Causation Survey (A Real One!)

Christopher Hitchcock and Joshua Knobe are running a study on intuitions about causation that they’d like you to take. ‘You’ here including any readers of this blog, and friends you have, any random stranger you meet on the street, etc. Unlike the little test I did here, this one features some careful controls, and has even been approved by an Institutional Review Board. So go at it!


One of my weaknesses as a writer is that I’m not the best at keeping track of what other people have said about stuff I’m writing about. I’m sure in the past this has led to me citing less papers than I should have, simply because I didn’t know about the paper to be cited. Frequently, it leads to me finding out when well into a project about something that I should have read at the start.

This is all a roundabout way of saying that I just read, and quite liked, Samir Okasha’s paper What Did Hume Really Show About Induction?. Samir takes Hume to be making what I call the exhaustive argument for inductive scepticism. More importantly, he takes the problem with the argument to be that the argument for the ‘induction can’t be justified empirically’ premise assumes that we decide in advance how we’ll respond to new evidence. That’s, er, very close to what I think is wrong with the argument. So it’s a good paper, and I encourage you all to read it. (There is also a back and forth with Marc Lange in later issues of the Philosophical Quarterly on this paper.)

Yet More Good News for Cornell

Cornell is very pleased that Tad Brennan has accepted an offer to join the Sage School. Cornell obviously has a great tradition in ancient philosophy, and Tad continues the excellent tradition. He recently published a book on the Stoics, but has written on historical figures from the preSocratics to the so-called “late Platonists” through the 6th Century.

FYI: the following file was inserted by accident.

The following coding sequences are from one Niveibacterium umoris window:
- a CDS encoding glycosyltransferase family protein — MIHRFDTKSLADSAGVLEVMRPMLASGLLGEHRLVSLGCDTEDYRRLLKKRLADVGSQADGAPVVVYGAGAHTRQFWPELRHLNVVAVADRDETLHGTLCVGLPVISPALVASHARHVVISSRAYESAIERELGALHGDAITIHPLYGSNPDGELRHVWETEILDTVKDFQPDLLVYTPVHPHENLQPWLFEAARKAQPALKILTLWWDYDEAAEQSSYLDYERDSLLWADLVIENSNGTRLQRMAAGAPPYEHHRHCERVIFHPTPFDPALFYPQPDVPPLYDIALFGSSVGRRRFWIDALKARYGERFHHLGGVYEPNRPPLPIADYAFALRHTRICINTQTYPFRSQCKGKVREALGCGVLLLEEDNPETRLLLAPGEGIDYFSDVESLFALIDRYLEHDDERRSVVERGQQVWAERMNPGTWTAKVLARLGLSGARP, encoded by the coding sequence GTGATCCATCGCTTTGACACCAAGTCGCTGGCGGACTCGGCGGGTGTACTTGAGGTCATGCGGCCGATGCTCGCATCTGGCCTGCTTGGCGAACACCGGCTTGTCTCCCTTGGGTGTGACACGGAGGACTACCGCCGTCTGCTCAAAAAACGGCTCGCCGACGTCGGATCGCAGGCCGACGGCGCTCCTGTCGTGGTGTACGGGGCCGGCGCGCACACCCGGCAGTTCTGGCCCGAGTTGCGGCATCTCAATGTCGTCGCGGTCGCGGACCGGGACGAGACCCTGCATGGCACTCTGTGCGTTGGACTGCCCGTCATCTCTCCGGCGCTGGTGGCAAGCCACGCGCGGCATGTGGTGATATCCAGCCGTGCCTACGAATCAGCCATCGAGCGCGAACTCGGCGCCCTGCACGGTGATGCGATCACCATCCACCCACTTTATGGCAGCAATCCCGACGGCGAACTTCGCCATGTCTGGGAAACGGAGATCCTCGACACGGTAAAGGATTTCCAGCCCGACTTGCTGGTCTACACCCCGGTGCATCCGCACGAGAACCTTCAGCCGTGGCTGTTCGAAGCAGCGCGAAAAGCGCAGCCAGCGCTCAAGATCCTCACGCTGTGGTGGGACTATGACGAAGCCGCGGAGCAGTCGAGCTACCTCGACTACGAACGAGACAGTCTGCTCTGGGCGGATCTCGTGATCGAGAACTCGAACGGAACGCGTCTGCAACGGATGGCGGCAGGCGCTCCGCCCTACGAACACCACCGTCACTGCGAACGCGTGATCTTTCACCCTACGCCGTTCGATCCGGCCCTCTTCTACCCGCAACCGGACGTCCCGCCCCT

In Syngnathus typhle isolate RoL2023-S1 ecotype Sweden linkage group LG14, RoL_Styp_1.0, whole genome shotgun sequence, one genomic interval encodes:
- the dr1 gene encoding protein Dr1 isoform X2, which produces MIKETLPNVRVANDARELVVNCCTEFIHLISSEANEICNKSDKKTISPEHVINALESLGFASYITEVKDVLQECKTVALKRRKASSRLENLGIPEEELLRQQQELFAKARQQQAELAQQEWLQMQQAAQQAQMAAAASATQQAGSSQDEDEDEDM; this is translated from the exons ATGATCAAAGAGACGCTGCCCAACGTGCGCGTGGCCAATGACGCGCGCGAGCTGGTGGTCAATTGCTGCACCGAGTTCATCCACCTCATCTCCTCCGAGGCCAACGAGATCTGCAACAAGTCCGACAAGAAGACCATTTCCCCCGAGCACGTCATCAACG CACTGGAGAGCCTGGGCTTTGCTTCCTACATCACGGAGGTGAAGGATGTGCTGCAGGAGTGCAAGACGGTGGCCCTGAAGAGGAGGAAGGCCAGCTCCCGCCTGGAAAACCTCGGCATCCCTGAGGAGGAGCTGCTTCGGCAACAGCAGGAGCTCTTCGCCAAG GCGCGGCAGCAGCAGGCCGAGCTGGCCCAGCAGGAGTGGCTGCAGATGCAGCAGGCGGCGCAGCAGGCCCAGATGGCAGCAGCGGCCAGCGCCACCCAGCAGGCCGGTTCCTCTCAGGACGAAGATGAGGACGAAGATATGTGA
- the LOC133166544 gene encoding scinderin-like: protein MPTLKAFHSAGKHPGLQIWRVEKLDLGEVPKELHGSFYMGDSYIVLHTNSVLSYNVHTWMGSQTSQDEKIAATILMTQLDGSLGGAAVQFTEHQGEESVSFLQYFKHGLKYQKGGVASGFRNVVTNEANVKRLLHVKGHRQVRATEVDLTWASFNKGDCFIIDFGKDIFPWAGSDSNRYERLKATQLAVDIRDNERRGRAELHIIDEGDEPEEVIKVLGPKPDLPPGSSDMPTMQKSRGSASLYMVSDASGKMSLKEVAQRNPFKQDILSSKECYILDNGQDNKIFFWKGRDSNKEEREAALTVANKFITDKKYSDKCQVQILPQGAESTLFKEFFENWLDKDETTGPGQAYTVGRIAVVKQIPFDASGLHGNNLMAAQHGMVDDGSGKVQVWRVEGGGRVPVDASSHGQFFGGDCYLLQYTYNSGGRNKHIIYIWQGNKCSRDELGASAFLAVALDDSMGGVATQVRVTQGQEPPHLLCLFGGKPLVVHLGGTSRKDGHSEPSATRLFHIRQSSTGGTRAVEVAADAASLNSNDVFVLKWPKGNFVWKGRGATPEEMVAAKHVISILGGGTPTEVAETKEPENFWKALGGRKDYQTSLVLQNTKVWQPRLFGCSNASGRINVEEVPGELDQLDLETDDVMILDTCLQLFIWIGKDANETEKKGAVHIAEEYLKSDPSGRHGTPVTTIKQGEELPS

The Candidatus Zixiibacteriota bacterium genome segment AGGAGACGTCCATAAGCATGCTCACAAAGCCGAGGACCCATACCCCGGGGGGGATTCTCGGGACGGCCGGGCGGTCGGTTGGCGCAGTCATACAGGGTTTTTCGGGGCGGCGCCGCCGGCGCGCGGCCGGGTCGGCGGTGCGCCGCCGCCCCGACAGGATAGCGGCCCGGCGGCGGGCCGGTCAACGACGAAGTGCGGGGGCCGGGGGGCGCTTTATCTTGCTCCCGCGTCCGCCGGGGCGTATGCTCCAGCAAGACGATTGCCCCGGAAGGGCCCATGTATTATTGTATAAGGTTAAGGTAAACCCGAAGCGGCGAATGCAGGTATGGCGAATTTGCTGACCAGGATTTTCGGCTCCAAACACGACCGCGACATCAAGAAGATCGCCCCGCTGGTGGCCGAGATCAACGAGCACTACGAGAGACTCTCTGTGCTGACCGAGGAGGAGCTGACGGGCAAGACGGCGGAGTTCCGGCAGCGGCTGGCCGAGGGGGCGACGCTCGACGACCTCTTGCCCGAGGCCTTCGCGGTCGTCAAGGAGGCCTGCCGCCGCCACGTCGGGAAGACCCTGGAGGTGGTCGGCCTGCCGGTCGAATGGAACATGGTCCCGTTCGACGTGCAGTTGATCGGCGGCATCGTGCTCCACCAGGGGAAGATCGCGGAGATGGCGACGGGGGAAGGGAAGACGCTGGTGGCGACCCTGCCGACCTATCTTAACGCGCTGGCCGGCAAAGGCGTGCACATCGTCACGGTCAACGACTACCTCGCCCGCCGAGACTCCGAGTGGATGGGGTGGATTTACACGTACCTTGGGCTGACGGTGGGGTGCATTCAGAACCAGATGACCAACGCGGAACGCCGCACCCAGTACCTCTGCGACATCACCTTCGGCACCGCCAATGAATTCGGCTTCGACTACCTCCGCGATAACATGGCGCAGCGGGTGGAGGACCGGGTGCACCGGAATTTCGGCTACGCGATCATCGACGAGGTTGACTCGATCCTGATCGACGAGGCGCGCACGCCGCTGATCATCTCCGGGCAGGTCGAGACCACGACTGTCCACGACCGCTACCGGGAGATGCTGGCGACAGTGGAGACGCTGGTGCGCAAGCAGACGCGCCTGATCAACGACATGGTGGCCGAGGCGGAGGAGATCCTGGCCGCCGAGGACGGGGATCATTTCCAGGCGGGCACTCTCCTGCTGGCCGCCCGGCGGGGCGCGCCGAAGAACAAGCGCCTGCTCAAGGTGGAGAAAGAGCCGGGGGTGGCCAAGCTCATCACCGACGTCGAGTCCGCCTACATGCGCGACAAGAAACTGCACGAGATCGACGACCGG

This just about completes a very active hiring season for Cornell. Depending on just when everyone starts, we’ll soon be welcoming Derk Pereboom, Karen Bennett and Tad Brennan as senior appointments, Erin Taylor as an assistant professor, and Wylie Breckenridge as a post-doc. We may have more news to announce yet too. So it’s an exciting time up here.

More Compass Articles

As always, clicking on the link will take you to an abstract of the paper. For the full article, you need to get your library to subscribe.

Around the Web

A few links and stuff for the morning, while we grade and/or wait for the world cup to start.

  • The Order of the Science Scouts of Exemplary Repute and Above Average Physique has a very large selection of scout badges for successful (and not so successful) scientists. I especially like the I left the respectable sciences to pursue humanistic studies of the sciences badge, but you may have your own favourite. (HT: Elizabeth Lee)
  • A new romantic comedy starring a middle-aged Jack Nicholson, with a certain resemblance to a Stanley Kubrik movie, has a “trailer on YouTube. (HT: Andrew McGonigal)
  • If you’d rather win the world cup from your own computer, and have several hours between grading to spare playing online cricket games, you’ll love Stick Cricket. If you are susceptible to timesinks, you’ll hate me for posting this.
  • The Michigan grad students have a new blog, Go Grue. I’m always pleased to see new grad student group blogs; it’s a good way to get ideas talked about.
  • There is a nice article about Terence Tao in the NY Times this morning. As many of you will know, I was one year away from being Prof Tao’s teammate on the Australian Maths Olympiad team. There are a few interesting comments in the article about the move from doing maths competitions to becoming a professional mathematician.

Good News for Cornell

Two more pieces of good news for Cornell.

Erin Taylor (UCLA) has accepted a tenure-track position at Cornell. Erin works on moral conflicts and associative obligations, and has developed really interesting positions on both topics. She argues, for instance, that it is possible to have situations where one person is obliged to do X, and another is obliged to prevent X happening. And she has a new take on why conventions of promise-keeping play an important role in generating the moral force of the obligation to keep promises. Erin is currently at the UCLA Center for Society and Genetics.

Wylie Breckenridge (Oxford) has accepted a Mellon Postdoctoral Fellowship to Cornell. Wylie’s thesis is on the meaning of the verb ‘looks’. He has papers on, well, approximately everything. (At this stage if we were doing PECOTA comparisons, Wylie’s main comparable philosopher would be, I’d guess, me.) As well as having a number of striking philosophical views, his forthcoming Philosophical Perspectives paper for instance argues against the view that visual experience has representational content, he is a great philosophical interlocutor, and will be a real asset to Cornell.